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Stafford says exiting down stock market worsened position of low-income households

Bailey's work cited on growing income disparities in college enrollment and graduation

Murphy says mobile sensor data will allow adaptive interventions for maximizing healthy outcomes

Highlights

PSC Fall 2014 Newsletter now available

Martha Bailey and Nicolas Duquette win Cole Prize for article on War on Poverty

Michigan's graduate sociology program tied for 4th with Stanford in USN&WR rankings

Jeff Morenoff makes Reuters' Highly Cited Researchers list for 2014

Next Brown Bag

Monday, Nov 3
Melvin Stephens, Estimating Program Benefits

Vicki Freedman photo

Disability, Time Use, and Wellbeing Among Older Adults

a PSC Research Project

Investigators:   Vicki Freedman, Katherine A. McGonagle, Norbert Schwarz, Frank P. Stafford

This project adds a time diary supplement for older participants in the longest running and most widely used national panel study in the U.S., the Panel Study of Income Dynamics (PSID). When used in combination with PSID’s long-term measures of health, economic wellbeing, and rich familial context, the proposed diary collection will allow unparalleled exploration of mechanisms that promote subjective wellbeing in later life. The goals of this project are: 1) to create a free, publicly available national resource of diary-based measures of time use and wellbeing for older adults in the 2013 PSID; and 2) to undertake new analyses that will refocus the literature on disability and related care on the mechanisms through which participation and wellbeing are maintained in later life.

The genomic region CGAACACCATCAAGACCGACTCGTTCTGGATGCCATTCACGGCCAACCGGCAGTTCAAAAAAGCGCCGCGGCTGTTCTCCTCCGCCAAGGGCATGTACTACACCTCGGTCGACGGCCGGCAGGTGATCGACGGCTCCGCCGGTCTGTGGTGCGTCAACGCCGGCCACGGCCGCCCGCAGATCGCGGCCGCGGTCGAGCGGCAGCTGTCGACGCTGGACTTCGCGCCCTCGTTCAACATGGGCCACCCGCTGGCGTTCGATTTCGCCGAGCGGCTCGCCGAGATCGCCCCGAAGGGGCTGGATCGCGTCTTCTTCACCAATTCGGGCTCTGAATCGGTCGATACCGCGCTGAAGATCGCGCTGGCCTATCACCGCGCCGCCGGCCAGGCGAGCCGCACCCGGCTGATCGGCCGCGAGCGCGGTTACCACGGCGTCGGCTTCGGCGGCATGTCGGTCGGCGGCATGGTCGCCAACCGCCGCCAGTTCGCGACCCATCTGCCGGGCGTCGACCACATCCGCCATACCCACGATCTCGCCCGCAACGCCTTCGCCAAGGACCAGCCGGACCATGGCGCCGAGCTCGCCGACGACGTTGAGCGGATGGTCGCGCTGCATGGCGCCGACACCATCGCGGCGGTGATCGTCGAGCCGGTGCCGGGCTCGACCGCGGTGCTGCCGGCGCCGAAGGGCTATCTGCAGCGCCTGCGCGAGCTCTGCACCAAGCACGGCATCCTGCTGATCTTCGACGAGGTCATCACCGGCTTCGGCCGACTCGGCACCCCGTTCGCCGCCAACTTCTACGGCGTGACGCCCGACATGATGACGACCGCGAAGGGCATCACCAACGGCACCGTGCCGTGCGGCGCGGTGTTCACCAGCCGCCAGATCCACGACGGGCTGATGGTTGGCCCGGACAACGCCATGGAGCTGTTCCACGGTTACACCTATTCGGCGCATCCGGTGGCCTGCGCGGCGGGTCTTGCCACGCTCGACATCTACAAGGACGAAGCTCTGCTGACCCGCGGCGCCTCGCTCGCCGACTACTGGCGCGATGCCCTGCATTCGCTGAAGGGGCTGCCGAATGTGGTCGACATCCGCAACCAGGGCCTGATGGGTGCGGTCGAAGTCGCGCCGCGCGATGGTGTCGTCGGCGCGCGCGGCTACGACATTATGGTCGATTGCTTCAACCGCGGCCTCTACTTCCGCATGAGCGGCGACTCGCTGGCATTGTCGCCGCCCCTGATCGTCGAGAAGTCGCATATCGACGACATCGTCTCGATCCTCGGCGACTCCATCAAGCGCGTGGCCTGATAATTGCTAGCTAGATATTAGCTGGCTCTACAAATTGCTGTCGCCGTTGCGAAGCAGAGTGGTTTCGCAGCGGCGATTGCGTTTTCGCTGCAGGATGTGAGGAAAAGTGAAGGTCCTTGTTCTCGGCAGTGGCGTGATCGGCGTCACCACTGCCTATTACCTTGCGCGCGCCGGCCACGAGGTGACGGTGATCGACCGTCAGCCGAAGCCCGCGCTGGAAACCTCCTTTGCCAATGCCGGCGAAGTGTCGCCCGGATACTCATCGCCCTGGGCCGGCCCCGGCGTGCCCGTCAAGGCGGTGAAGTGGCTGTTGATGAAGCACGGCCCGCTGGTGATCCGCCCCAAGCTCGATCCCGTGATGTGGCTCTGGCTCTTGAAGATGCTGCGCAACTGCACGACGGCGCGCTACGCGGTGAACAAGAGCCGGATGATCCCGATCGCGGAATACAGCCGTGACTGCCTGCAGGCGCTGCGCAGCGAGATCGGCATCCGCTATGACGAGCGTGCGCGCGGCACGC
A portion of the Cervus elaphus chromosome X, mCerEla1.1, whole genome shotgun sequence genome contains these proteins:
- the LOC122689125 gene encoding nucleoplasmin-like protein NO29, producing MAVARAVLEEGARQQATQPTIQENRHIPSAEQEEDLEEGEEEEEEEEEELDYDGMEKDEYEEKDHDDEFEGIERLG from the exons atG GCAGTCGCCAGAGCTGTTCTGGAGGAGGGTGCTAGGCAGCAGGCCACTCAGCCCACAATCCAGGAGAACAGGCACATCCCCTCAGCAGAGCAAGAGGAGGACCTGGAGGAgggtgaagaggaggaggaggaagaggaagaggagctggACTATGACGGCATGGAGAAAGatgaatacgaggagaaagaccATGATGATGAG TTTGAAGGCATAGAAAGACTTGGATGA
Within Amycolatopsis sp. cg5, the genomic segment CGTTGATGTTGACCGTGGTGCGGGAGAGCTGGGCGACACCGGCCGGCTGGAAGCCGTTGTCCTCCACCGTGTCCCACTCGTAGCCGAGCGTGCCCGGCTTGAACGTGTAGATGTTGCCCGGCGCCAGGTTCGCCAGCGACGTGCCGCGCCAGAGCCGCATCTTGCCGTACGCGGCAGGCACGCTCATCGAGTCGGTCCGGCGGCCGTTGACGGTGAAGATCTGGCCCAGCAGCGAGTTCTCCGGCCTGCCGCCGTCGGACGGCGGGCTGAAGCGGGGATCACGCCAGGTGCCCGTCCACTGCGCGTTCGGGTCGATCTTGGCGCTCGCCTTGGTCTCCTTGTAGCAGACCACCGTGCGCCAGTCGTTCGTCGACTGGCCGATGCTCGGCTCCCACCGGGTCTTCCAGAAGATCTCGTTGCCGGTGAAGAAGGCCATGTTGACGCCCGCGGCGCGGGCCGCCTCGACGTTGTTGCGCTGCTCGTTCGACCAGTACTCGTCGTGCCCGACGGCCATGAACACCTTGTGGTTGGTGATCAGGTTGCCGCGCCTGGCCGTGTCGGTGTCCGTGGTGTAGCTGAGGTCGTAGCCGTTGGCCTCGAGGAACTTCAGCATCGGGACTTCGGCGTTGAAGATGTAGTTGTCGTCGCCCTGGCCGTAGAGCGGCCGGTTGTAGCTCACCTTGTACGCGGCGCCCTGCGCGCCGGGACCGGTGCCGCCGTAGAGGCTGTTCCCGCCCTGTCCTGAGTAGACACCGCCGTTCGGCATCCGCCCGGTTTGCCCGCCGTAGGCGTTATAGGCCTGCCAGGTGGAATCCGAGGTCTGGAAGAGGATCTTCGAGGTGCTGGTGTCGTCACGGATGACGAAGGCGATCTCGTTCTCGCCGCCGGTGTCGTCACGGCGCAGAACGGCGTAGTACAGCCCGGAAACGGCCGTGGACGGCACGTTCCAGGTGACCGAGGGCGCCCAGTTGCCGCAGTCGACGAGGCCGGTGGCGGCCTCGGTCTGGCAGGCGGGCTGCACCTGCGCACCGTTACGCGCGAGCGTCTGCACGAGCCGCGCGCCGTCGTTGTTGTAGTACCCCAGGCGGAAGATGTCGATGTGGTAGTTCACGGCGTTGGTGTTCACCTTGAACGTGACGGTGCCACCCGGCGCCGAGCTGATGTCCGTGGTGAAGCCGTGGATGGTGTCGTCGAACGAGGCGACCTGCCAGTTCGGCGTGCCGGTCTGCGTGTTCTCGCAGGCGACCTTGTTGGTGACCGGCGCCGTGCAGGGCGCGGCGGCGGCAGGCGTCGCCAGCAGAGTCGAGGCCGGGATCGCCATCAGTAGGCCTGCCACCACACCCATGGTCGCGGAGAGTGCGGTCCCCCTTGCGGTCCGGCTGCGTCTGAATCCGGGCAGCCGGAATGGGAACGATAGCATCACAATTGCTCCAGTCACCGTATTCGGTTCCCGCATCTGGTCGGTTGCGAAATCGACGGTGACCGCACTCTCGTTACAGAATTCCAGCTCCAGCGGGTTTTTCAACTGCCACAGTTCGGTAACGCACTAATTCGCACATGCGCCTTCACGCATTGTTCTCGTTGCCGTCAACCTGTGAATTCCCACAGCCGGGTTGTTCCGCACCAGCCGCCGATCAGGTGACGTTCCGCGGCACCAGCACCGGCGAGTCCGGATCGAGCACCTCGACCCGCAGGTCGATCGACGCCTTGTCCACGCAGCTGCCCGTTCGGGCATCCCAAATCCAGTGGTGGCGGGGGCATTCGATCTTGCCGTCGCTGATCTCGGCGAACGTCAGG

Time diaries will be collected by telephone from approximately 1,750 individuals ages 60 and older and spouses/partners of individuals that age, for one random weekday and one random weekend day. Supplemental questions will focus on disability, evaluative wellbeing, and new items will address quality of relationships, as well as psychological factors such as personality. To promote wide use, data and diary extraction tools will be made available online through the PSID’s public use Data Center and a user workshop will be held in 2015. After releasing the data, the project team will undertake the first national portrait of later-life disability, time use, and affect during the 24-hour day. The team will also investigate the role of economic, social, and psychological factors in buffering the effects of disability on time use and experienced wellbeing and the circumstances under which giving time to others yields wellbeing.

Funding Period: 05/15/2012 to 11/30/2012

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